Shark Feeding Death triggers debatePosted: November 18, 2008
A 49 year old Austrian attorney died after being bitten by a shark in the Bahamas with Jim Abernethy’s Scuba Adventures (JASA). The deceased was on a shark feeding trip where the sharks are baited using chum and the participants are not in cages. The shark apparently missed the food, bit the leg of the deceased and released him. However he bled out before he could be transported to help. See When Adventure Tourism Kills, Tourist’s death sparks shark-diving debate and Sharing the Truth About the Shark “Attack” in the Bahamas.
Shark watching is big business. It has grown substantially over the past several years. Florida has numerous shark feeding businesses; however Florida law does not allow chumming. The (JASA) had moved from Florida to the Bahamas allegedly to avoid the law.
Ignoring the issues of training sharks to associate food with boats and humans the articles have tackled numerous legal issues, some correctly, some incorrectly.
There has been an extensive debate over the civil legal issues in this case. However the accident occurred in the Bahamas with a non-US citizen so US law does not apply. Bahamian or the law of the release (if one was used) will probably control any litigation. Admiralty law may be the law applied to the case which although more generic by country is still not US law. For more information on jurisdiction and venue See: Pennsylvania court case highlights importance of where a business is located, Jurisdiction can affect the potential outcome of a case and Choice of Law and Venue — What Law Applies and Where? (Subscription Service)
Another raging debate is the fact that cage-less shark feeding is relatively a less risk sport. A group called Shark Savers, is defending the acts by saying that shark diving is safer than many other sports. However the sports they are comparing themselves too are unguided sports. There is a higher level of care or safety expected and received from a guided trip then from an unguided trip. That is why you hire a guide, to provide you with the knowledge, skills or safety from the risks that you do not have.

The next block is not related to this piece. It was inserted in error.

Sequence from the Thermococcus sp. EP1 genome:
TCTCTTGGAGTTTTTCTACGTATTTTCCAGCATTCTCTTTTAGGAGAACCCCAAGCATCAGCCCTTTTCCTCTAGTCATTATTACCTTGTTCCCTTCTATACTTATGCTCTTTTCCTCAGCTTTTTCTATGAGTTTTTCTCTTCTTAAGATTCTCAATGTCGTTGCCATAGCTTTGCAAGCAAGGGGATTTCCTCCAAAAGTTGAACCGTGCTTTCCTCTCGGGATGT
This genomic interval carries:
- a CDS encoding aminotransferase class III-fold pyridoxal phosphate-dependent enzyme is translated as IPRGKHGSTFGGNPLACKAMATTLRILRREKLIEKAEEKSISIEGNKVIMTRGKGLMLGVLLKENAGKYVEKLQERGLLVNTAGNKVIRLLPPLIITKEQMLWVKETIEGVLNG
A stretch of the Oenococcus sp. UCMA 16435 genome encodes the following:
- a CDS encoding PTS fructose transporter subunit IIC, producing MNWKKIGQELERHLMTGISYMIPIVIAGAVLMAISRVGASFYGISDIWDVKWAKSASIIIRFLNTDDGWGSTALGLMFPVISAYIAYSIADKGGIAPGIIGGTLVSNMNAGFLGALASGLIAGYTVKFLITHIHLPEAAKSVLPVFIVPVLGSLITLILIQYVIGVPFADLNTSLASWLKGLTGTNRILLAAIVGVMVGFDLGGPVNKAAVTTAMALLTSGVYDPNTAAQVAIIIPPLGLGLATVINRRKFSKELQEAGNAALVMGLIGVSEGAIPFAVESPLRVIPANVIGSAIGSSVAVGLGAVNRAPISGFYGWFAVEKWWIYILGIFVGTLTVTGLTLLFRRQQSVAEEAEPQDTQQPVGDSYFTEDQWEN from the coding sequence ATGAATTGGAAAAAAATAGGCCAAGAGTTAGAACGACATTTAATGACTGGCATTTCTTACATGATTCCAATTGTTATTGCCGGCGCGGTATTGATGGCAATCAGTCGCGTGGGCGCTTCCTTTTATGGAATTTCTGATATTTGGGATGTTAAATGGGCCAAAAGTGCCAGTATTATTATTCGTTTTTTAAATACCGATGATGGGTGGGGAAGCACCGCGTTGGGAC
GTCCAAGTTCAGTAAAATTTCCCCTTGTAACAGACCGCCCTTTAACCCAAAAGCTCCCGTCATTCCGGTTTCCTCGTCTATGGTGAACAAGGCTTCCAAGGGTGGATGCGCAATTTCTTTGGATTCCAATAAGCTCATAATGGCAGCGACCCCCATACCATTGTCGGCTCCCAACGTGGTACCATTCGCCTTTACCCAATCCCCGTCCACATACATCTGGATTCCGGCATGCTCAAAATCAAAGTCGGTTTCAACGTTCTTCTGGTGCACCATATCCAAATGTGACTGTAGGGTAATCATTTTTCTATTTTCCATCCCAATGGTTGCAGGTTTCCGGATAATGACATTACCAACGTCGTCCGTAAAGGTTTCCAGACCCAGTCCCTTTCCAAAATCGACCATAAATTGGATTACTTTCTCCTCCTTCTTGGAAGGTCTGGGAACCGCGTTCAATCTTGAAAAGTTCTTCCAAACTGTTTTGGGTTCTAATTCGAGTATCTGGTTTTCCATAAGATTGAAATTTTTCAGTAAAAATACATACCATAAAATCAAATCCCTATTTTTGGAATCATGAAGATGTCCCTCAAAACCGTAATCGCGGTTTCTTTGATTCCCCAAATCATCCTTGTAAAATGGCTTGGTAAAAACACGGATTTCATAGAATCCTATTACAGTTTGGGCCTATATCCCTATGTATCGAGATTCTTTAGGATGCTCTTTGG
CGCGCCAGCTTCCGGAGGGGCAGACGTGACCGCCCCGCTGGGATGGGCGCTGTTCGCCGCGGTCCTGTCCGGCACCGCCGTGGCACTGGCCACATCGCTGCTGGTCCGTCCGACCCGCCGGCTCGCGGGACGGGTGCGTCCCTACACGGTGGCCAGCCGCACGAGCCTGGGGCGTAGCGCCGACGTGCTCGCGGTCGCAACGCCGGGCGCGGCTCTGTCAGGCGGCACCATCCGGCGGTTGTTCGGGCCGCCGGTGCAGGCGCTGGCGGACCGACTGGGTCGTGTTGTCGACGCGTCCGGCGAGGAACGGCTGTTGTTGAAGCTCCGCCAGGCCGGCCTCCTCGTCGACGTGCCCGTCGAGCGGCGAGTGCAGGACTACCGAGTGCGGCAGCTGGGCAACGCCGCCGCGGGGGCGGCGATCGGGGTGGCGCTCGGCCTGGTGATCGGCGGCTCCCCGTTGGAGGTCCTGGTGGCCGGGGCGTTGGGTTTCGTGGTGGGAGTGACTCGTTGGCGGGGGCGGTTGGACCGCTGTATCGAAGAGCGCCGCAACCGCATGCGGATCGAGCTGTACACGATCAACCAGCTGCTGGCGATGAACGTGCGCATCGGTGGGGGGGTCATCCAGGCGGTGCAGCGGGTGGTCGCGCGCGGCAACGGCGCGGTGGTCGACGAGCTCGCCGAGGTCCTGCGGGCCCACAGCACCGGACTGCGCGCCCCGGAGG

Shark Savers also states that “biking, swimming and boating” have significantly more injuries a year than shark feeding. This is probably correct. However the number of hours that people spend feeding sharks a year versus biking, swimming or boating does not make a fair comparison. If shark feeding had as many people spending as many hours feeding sharks as people riding bikes then the number of injuries would be significantly more. The website is comparing apples to oranges and skewing numbers to make the sport look safe.
There are some real issues however that can be educational. The JASA website is full of statements that would be difficult to support during any accident or could lead to liability in this case. The JASA statements include:
Three prominent statements telling possible guests that they will be safe. And yet someone died. Either the website is wrong, guilty of over promoting itself or this was a rare accident, which statistics show is not true.
On top of that is the fact JASA is a Florida based business. The website is quite clear that they are based in Florida and have a Bahamas operation. If you serve the business in Florida then Florida law may apply, absent a specific jurisdiction and venue clause in a release. Even if there is a release signed by any victim a complaint alleging negligence per se, because of the violation of the regulations may be successful in brining the defendant under Florida law.